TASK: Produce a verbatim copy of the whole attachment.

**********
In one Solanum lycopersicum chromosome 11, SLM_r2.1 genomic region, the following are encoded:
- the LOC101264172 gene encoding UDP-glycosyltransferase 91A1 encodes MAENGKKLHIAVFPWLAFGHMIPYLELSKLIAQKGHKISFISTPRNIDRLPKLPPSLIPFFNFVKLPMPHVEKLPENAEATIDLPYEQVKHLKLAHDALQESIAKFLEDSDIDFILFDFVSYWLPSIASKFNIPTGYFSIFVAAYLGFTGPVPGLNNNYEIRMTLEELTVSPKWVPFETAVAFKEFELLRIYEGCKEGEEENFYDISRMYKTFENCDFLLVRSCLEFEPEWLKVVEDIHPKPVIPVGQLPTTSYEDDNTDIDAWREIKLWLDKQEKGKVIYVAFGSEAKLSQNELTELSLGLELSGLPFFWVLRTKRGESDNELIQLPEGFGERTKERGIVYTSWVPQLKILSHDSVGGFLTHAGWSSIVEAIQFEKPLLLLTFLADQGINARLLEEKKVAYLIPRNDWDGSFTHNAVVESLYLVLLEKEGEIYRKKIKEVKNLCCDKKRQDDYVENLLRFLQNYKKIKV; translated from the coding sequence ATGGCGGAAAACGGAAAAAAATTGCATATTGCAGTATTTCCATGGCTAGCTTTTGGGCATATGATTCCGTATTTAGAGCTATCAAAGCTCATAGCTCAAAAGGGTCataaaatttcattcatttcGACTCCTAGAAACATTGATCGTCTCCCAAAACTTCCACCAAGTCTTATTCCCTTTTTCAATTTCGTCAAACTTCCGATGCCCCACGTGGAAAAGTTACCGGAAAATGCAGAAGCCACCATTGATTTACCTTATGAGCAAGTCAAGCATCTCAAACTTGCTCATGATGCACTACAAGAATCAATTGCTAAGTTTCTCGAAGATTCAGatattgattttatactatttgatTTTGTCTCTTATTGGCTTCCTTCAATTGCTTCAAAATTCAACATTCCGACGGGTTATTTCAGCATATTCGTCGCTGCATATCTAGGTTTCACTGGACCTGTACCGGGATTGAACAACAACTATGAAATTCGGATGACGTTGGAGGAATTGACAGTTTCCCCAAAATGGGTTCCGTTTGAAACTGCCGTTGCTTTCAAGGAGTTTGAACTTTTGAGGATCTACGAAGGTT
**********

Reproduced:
In one Solanum lycopersicum chromosome 11, SLM_r2.1 genomic region, the following are encoded:
- the LOC101264172 gene encoding UDP-glycosyltransferase 91A1 encodes MAENGKKLHIAVFPWLAFGHMIPYLELSKLIAQKGHKISFISTPRNIDRLPKLPPSLIPFFNFVKLPMPHVEKLPENAEATIDLPYEQVKHLKLAHDALQESIAKFLEDSDIDFILFDFVSYWLPSIASKFNIPTGYFSIFVAAYLGFTGPVPGLNNNYEIRMTLEELTVSPKWVPFETAVAFKEFELLRIYEGCKEGEEENFYDISRMYKTFENCDFLLVRSCLEFEPEWLKVVEDIHPKPVIPVGQLPTTSYEDDNTDIDAWREIKLWLDKQEKGKVIYVAFGSEAKLSQNELTELSLGLELSGLPFFWVLRTKRGESDNELIQLPEGFGERTKERGIVYTSWVPQLKILSHDSVGGFLTHAGWSSIVEAIQFEKPLLLLTFLADQGINARLLEEKKVAYLIPRNDWDGSFTHNAVVESLYLVLLEKEGEIYRKKIKEVKNLCCDKKRQDDYVENLLRFLQNYKKIKV; translated from the coding sequence ATGGCGGAAAACGGAAAAAAATTGCATATTGCAGTATTTCCATGGCTAGCTTTTGGGCATATGATTCCGTATTTAGAGCTATCAAAGCTCATAGCTCAAAAGGGTCataaaatttcattcatttcGACTCCTAGAAACATTGATCGTCTCCCAAAACTTCCACCAAGTCTTATTCCCTTTTTCAATTTCGTCAAACTTCCGATGCCCCACGTGGAAAAGTTACCGGAAAATGCAGAAGCCACCATTGATTTACCTTATGAGCAAGTCAAGCATCTCAAACTTGCTCATGATGCACTACAAGAATCAATTGCTAAGTTTCTCGAAGATTCAGatattgattttatactatttgatTTTGTCTCTTATTGGCTTCCTTCAATTGCTTCAAAATTCAACATTCCGACGGGTTATTTCAGCATATTCGTCGCTGCATATCTAGGTTTCACTGGACCTGTACCGGGATTGAACAACAACTATGAAATTCGGATGACGTTGGAGGAATTGACAGTTTCCCCAAAATGGGTTCCGTTTGAAACTGCCGTTGCTTTCAAGGAGTTTGAACTTTTGAGGATCTACGAAGGTT